In this article, the project team at Politecnico di Milano (Italy) talks about the need to ensure that sport does not socially exclude children with motor disabilities, but also about their rewarding moments from the project. They describe how having strong collaboration between different stakeholders such as clinical centres, laboratories, sports centres and primary schools helped towards the success of their project.
Input comes from Professor Manuela Galli, Doctor Luigi Piccinini and researchers Andrea di Francesco and Federica Camuncoli.
Hemiplegia is a form of paralysis generally affecting one half of the body. Orthoses are external device/apparatus used in orthopaedics to support or immobilise the spine or limbs.
The team behind GIFT, the E4 Sport Lab (Politecnico di Milano), were inspired by a study which highlighted that children with hemiplegia are excluded from physical activity in schools. The team started the project because they realised the need for these children to have equal opportunities and be included in physical activity at school - and that sport overall needed to become more inclusive.
GIFT wants to implement this vision through a holistic approach by encouraging children to help other children. The project uses a GIFT Book containing guidelines and exciting activities for both paraplegic and non-paraplegic children which facilitates the social inclusion of all children in their school environment.
The plan is first to focus on children suffering from hemiplegia, particularly in primary schools in Italy, and to provide walking support with current orthoses. At present, they are focusing on improving the existing orthoses, but are also considering extending these efforts to other pathologies.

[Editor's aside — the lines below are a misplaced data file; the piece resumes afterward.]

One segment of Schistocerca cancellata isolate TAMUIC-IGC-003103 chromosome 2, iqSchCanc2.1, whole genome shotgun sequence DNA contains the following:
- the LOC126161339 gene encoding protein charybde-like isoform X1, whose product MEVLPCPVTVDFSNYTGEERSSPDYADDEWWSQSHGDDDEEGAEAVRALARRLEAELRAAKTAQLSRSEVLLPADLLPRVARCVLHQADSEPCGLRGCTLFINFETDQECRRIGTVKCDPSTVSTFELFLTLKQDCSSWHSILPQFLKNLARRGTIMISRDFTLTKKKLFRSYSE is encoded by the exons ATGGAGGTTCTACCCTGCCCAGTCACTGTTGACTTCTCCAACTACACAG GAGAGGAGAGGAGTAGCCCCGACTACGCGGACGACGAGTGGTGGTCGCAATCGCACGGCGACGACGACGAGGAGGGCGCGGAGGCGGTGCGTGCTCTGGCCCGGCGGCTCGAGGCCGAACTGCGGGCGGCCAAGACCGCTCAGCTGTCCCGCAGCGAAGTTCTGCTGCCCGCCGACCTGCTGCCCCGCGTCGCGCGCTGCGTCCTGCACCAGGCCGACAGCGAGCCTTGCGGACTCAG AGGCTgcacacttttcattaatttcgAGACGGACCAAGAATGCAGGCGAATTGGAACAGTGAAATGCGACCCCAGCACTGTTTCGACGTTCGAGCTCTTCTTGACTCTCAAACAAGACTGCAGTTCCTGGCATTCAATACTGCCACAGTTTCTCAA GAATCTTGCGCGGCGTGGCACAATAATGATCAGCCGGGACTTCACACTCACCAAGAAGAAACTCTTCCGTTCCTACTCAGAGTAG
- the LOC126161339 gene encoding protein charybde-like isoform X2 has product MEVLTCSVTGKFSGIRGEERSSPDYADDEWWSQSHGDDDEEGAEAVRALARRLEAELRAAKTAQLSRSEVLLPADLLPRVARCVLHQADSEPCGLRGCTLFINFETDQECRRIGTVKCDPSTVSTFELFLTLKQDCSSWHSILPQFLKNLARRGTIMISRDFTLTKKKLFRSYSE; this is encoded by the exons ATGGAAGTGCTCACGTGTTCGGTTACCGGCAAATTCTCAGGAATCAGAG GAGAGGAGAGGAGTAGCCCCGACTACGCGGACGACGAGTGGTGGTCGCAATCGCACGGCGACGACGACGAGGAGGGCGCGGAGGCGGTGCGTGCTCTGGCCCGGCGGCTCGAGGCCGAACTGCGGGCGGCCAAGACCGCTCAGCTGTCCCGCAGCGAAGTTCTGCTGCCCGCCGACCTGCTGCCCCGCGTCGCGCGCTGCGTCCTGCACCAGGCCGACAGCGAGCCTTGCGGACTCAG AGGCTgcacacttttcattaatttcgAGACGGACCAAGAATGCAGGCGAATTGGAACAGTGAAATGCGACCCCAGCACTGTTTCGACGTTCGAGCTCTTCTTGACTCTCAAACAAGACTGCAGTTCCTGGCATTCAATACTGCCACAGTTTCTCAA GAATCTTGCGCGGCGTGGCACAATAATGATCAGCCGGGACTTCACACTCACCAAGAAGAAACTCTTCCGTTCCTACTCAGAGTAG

Looking ahead to the future, the team hopes to potentially extend the scope to other age groups including teenagers and even adults. If funding allows, they hope to collaborate with other motion analysis labs so that results can be shared more widely and others can also benefit.
GIFT - a true gift to all
One of the children said she wanted to repeat this day every Saturday for the rest of the year, that made us happy, that was our motivation.
When reflecting on the project, its creators felt a great sense of pride. They note many highlights, from presenting the project to the university to seeing the enthusiastic response from parents and children.
Researcher Andrea di Francesco recalled a special day when they organised activities, “one of the children said she wanted to repeat this day every Saturday for the rest of the year, that made us happy, that was our motivation.”
The positive nature of this multidisciplinary research project originates from the collaborative process itself, which involves different individuals along the way. It includes doctors, professors, researchers, primary school teachers, parents and children, resulting in a real authentic team experience.
The collaboration also extends to clinical centres and laboratories like the GAIT laboratory, which helps identify the focus of hemiplegia by using special markers and a programmed system.
All of these members play a vital role in enhancing participation, improving technological development of orthopaedic devices and mobilising children. This is because physical mobility improvements from customised orthoses are also boosted mentally thanks to the motivation and passion seen in the project. This explains why in many cases, children are the first to support each other. As they often declare: ‘We Can. We Move!’
Join the 2021 #BeInclusive EU Sport Awards Ceremony online on 4 May 2022 to find out the winners!